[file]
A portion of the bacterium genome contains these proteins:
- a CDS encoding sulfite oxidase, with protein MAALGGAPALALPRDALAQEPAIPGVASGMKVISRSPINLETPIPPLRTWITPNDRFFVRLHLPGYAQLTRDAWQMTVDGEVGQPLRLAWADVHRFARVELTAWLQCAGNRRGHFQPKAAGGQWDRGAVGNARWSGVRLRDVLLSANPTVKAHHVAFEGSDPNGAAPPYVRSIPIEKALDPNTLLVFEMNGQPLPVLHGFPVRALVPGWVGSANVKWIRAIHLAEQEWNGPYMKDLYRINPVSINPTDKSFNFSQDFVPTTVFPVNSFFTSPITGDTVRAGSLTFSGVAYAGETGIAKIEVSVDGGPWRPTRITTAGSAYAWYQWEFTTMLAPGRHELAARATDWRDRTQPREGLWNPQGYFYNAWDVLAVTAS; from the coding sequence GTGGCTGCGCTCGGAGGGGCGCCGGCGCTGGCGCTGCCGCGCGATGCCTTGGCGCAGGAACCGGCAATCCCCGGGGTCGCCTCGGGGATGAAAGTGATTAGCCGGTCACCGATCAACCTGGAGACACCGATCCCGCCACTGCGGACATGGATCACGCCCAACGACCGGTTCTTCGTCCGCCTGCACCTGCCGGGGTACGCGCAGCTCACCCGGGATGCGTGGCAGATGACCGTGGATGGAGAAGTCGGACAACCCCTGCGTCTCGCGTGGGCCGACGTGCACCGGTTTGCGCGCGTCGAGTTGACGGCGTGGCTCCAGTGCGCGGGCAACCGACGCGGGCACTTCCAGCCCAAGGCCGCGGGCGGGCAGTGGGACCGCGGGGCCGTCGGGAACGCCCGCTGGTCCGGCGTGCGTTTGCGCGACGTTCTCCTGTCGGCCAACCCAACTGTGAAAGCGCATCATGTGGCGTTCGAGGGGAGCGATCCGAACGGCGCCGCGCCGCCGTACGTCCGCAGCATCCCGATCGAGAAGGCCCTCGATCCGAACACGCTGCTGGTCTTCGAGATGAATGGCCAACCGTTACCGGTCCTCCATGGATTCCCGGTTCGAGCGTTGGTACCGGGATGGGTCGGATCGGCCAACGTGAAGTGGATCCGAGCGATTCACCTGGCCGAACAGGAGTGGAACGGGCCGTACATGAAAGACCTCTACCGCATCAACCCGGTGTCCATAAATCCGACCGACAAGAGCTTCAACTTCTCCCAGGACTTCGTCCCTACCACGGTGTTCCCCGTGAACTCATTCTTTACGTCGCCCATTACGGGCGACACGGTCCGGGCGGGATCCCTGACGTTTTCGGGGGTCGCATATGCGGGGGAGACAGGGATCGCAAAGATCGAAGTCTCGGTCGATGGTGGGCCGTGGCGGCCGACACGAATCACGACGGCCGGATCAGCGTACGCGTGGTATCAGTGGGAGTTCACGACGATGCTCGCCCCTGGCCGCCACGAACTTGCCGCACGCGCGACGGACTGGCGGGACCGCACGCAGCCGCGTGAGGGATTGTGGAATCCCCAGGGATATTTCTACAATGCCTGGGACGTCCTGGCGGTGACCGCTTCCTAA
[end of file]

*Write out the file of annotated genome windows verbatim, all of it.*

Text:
A portion of the bacterium genome contains these proteins:
- a CDS encoding sulfite oxidase, with protein MAALGGAPALALPRDALAQEPAIPGVASGMKVISRSPINLETPIPPLRTWITPNDRFFVRLHLPGYAQLTRDAWQMTVDGEVGQPLRLAWADVHRFARVELTAWLQCAGNRRGHFQPKAAGGQWDRGAVGNARWSGVRLRDVLLSANPTVKAHHVAFEGSDPNGAAPPYVRSIPIEKALDPNTLLVFEMNGQPLPVLHGFPVRALVPGWVGSANVKWIRAIHLAEQEWNGPYMKDLYRINPVSINPTDKSFNFSQDFVPTTVFPVNSFFTSPITGDTVRAGSLTFSGVAYAGETGIAKIEVSVDGGPWRPTRITTAGSAYAWYQWEFTTMLAPGRHELAARATDWRDRTQPREGLWNPQGYFYNAWDVLAVTAS; from the coding sequence GTGGCTGCGCTCGGAGGGGCGCCGGCGCTGGCGCTGCCGCGCGATGCCTTGGCGCAGGAACCGGCAATCCCCGGGGTCGCCTCGGGGATGAAAGTGATTAGCCGGTCACCGATCAACCTGGAGACACCGATCCCGCCACTGCGGACATGGATCACGCCCAACGACCGGTTCTTCGTCCGCCTGCACCTGCCGGGGTACGCGCAGCTCACCCGGGATGCGTGGCAGATGACCGTGGATGGAGAAGTCGGACAACCCCTGCGTCTCGCGTGGGCCGACGTGCACCGGTTTGCGCGCGTCGAGTTGACGGCGTGGCTCCAGTGCGCGGGCAACCGACGCGGGCACTTCCAGCCCAAGGCCGCGGGCGGGCAGTGGGACCGCGGGGCCGTCGGGAACGCCCGCTGGTCCGGCGTGCGTTTGCGCGACGTTCTCCTGTCGGCCAACCCAACTGTGAAAGCGCATCATGTGGCGTTCGAGGGGAGCGATCCGAACGGCGCCGCGCCGCCGTACGTCCGCAGCATCCCGATCGAGAAGGCCCTCGATCCGAACACGCTGCTGGTCTTCGAGATGAATGGCCAACCGTTACCGGTCCTCCATGGATTCCCGGTTCGAGCGTTGGTACCGGGATGGGTCGGATCGGCCAACGTGAAGTGGATCCGAGCGATTCACCTGGCCGAACAGGAGTGGAACGGGCCGTACATGAAAGACCTCTACCGCATCAACCCGGTGTCCATAAATCCGACCGACAAGAGCTTCAACTTCTCCCAGGACTTCGTCCCTACCACGGTGTTCCCCGTGAACTCATTCTTTACGTCGCCCATTACGGGCGACACGGTCCGGGCGGGATCCCTGACGTTTTCGGGGGTCGCATATGCGGGGGAGACAGGGATCGCAAAGATCGAAGTCTCGGTCGATGGTGGGCCGTGGCGGCCGACACGAATCACGACGGCCGGATCAGCGTACGCGTGGTATCAGTGGGAGTTCACGACGATGCTCGCCCCTGGCCGCCACGAACTTGCCGCACGCGCGACGGACTGGCGGGACCGCACGCAGCCGCGTGAGGGATTGTGGAATCCCCAGGGATATTTCTACAATGCCTGGGACGTCCTGGCGGTGACCGCTTCCTAA